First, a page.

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Yarmuth Questions Ky. Soldier on Mental Health Treatment in Military

Hearing Follows Passage of Largest Veteran Healthcare Funding Increase in History

Hearing on military handling of mental health issues (Washington, DC) Today, on the heels of House passage of the largest increase in funding for veterans’ healthcare in American history, Congressman John Yarmuth (KY-3)  took on the shortcomings in the treatment of mental health problems in the military at an Oversight and Government Reform hearing.

The witnesses told Yarmuth that more needs to be done, especially in the Army, to care for the mental health of American soldiers.  Specialist Michael Bloodworth, of Marshall County, Kentucky suggested “possibly longer demobilization time, and retraining soldiers to live a daily life, and doing more than just [requiring soldiers to fill out] a ten question questionnaire.”

Frequently, mental health issues—such as post-traumatic stress disorder, which impacts 13 percent of soldiers deployed to Iraq and more than half of all suffering casualties—are stigmatized in the military, preventing soldiers from seeking the treatment they need.  Prior to the hearing, Yarmuth supported the passage of five bills on the House floor, which will address many of the obstacles facing mental health issues and dramatically increase veterans’ care.

“The way we’ve been treating our troops when they return from fighting for our country is just shameful,” Yarmuth said following the hearing.  “I’m very pleased by what the House has accomplished in raising the bar on veterans’ benefits, but we’ve got a long way to go, and I’m determined to keep working to ensure these American Heroes get the treatment they’ve earned, that they deserve.”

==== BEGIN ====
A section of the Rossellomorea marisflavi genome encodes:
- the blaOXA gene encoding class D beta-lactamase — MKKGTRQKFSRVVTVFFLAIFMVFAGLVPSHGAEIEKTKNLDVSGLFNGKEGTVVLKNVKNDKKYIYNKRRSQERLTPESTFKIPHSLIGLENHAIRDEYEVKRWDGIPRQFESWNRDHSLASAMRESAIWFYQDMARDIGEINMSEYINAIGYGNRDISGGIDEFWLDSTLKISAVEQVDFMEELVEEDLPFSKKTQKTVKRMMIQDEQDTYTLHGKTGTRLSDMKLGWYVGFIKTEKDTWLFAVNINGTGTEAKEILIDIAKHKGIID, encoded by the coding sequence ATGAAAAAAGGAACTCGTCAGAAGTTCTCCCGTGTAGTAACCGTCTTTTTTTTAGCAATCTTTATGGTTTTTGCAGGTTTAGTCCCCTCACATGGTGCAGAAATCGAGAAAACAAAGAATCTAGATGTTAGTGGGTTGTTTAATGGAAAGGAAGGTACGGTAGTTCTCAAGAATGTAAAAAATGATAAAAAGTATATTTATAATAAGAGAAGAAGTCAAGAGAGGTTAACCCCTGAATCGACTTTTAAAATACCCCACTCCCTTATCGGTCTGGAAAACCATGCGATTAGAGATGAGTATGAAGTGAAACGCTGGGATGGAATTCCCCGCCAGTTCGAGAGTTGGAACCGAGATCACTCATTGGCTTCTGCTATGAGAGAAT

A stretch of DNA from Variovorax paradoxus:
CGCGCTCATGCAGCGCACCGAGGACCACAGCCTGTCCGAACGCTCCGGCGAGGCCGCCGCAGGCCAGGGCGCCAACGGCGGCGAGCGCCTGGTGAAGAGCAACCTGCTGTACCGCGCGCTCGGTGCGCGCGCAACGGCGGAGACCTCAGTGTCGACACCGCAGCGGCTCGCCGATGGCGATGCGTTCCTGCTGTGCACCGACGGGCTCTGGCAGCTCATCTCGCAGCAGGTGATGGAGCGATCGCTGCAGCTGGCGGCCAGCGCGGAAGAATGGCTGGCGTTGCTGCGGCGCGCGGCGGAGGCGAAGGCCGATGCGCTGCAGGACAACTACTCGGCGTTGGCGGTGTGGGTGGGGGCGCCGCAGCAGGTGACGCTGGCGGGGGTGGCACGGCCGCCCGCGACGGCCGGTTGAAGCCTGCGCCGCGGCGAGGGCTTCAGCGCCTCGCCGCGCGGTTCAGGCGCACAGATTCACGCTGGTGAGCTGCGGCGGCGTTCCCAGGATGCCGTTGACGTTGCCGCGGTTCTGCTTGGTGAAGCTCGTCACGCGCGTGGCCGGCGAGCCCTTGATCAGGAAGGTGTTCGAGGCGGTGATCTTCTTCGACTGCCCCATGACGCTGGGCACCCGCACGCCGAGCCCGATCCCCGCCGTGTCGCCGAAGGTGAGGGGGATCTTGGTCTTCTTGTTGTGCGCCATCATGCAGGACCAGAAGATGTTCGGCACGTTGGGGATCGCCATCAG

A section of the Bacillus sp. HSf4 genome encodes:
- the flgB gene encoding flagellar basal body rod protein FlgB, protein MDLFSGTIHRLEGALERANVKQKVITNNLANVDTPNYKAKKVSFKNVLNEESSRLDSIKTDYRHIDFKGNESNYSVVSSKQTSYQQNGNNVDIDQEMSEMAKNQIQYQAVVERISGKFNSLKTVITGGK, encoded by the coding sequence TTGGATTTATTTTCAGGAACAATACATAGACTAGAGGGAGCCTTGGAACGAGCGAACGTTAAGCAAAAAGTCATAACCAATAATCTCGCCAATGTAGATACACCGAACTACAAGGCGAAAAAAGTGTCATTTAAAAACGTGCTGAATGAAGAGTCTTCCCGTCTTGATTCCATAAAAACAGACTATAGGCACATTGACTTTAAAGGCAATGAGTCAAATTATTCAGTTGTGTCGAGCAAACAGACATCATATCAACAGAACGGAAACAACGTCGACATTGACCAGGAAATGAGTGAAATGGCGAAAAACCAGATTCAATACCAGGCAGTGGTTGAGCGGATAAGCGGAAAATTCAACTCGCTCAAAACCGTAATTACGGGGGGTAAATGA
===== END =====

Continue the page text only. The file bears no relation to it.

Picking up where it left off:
The measures, all of which passed the House, are listed below:

  • Traumatic Brain Injury/Rural Veterans Outreach (H.R. 2199): Ensures that American veterans are properly screened for Traumatic Brain Injury and receive the appropriate treatment. The legislation also expands VA resources to provide underserved communities with “mobile vet centers” for mental health services and benefits outreach.
  • Returning Servicemember VA Healthcare Insurance Act (H.R. 612): Helps ensure soldiers with mental health conditions, such as post-traumatic stress disorder that are often not immediately diagnosed, are treated by making veterans eligible for health care due to combat service for five years after leaving active duty. 
  • Veterans Outreach Improvement Act (H.R. 67): Allows the VA to partner with state and local governments to reach out to veterans and their families in ensuring they receive the benefits they have earned.
  • Early Access to Vocational Rehabilitation and Employment Benefits Act (H.R. 2239): Extends eligibility for rehabilitation benefits from the Veterans' Affairs Department.
  • Chiropractic Care Available to All Veterans Act (H.R. 1470): Requires that chiropractic care and services be provided to veterans at all Department of Veterans Affairs medical centers.

Since January, Yarmuth and the Democratic-led Congress have worked to honor veterans by improving veterans’ health care, strengthening benefits for our men and women in uniform today, and providing long overdue benefits for the veterans and military retirees who have already served.